PLYMOUTH — Marshall County will move forward on the possibility of raising the innkeepers tax for the county.
Mike Woolfington, executive director of the Marshall County Convention and Visitors Bureau, came before the Marshall County Council to seek an increase in the tax from its current level of 3 percent to 5 percent. The tax has been at 3 percent for nearly 20 years and the money raised from the tax is the money that Woolfington uses to fund his department that seeks to bring tourists, events and the subsequent dollars spent, to the area.
Woolfington pointed out that Marshall County was one of the just a handful counties in the state of Indiana that has held the tax at 3 percent. Adjacent counties have raised their tax to the 5 percent level and St. Joseph County is at 6 percent.
Along with the economy, Woolfington pointed to the loss to the area of major hotel chains — “Flagship” hotels — such as Holiday Inn and Motel 6, as blows to the tourist trade in the county. He said that there has been no major industry relocating to Marshall County and unfortunately that and hotel location tend to go together.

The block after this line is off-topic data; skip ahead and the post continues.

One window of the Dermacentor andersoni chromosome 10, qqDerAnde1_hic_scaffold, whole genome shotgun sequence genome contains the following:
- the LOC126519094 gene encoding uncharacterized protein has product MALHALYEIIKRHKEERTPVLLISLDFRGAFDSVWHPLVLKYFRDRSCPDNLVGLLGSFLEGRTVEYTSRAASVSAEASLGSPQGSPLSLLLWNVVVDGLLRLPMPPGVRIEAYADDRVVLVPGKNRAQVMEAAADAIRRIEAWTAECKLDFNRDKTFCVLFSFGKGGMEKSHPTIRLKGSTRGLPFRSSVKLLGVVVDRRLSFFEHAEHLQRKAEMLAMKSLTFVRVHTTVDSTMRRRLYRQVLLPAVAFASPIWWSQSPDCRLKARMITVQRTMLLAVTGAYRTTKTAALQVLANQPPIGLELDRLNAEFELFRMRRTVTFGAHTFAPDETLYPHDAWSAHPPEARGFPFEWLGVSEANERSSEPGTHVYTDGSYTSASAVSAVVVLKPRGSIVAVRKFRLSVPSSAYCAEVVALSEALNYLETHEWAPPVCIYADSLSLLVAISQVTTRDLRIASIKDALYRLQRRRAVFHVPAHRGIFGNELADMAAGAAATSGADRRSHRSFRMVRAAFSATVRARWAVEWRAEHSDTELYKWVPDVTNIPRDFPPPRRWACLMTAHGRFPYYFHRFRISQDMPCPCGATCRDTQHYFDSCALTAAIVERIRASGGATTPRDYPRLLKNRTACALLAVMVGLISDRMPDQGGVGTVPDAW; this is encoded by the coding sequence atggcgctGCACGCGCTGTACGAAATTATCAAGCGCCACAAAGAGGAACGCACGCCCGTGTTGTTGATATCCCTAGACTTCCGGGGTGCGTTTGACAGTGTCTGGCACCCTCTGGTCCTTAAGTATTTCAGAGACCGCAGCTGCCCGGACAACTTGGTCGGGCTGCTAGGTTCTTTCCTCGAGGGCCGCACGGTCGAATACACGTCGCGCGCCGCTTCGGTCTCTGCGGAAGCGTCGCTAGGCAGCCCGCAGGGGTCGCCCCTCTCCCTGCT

Woolfington says the money raised by the increase in the tax will be used to increase the web presence of Marshall County that he said was a necessity in the modern tourist economy. The money would also allow the county to take part in advertising and promotional activities to encourage people to visit successful county programs — such as the barn quilt tour — that currently he is unable to support financially.
While Council members were very sympathetic to Woolfington’s needs, the idea of raising a local tax was not attractive to many. While the tax is charged to those visiting the county rather than those who live here, Councilman Ralph Booker stated that “…when I’m traveling I hate paying that tax.”
Council President Matt Hassel stated that he sympathized with Woolfington’s plight but stated that “…we need to build the economy before we set another tax increase to make up for our losses.”
Councilman Fred Lintner stated that the fact that no innkeepers had approached the Council or Woolfington with objections “…speaks volumes…” as to whether the tax was perceived as a hardship by those in the industry.
The Council passed first reading of the increase with Hassel the lone vote against raising the innkeepers tax.